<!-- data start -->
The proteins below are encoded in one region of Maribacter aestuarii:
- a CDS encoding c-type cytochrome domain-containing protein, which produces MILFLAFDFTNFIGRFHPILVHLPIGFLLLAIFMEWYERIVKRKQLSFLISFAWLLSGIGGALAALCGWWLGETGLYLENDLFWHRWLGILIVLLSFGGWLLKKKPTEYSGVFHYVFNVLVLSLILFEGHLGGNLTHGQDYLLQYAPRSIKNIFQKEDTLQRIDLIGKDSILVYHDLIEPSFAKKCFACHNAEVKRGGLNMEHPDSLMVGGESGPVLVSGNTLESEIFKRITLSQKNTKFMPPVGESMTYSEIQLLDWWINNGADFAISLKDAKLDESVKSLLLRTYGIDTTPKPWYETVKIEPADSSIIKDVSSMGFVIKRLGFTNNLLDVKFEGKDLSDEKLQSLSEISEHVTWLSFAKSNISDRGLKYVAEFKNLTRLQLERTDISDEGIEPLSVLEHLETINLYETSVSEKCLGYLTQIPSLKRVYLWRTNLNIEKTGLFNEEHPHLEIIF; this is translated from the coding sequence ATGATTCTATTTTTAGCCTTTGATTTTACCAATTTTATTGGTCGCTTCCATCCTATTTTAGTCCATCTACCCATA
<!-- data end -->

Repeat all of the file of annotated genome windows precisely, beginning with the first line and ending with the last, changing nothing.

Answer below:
The proteins below are encoded in one region of Maribacter aestuarii:
- a CDS encoding c-type cytochrome domain-containing protein, which produces MILFLAFDFTNFIGRFHPILVHLPIGFLLLAIFMEWYERIVKRKQLSFLISFAWLLSGIGGALAALCGWWLGETGLYLENDLFWHRWLGILIVLLSFGGWLLKKKPTEYSGVFHYVFNVLVLSLILFEGHLGGNLTHGQDYLLQYAPRSIKNIFQKEDTLQRIDLIGKDSILVYHDLIEPSFAKKCFACHNAEVKRGGLNMEHPDSLMVGGESGPVLVSGNTLESEIFKRITLSQKNTKFMPPVGESMTYSEIQLLDWWINNGADFAISLKDAKLDESVKSLLLRTYGIDTTPKPWYETVKIEPADSSIIKDVSSMGFVIKRLGFTNNLLDVKFEGKDLSDEKLQSLSEISEHVTWLSFAKSNISDRGLKYVAEFKNLTRLQLERTDISDEGIEPLSVLEHLETINLYETSVSEKCLGYLTQIPSLKRVYLWRTNLNIEKTGLFNEEHPHLEIIF; this is translated from the coding sequence ATGATTCTATTTTTAGCCTTTGATTTTACCAATTTTATTGGTCGCTTCCATCCTATTTTAGTCCATCTACCCATA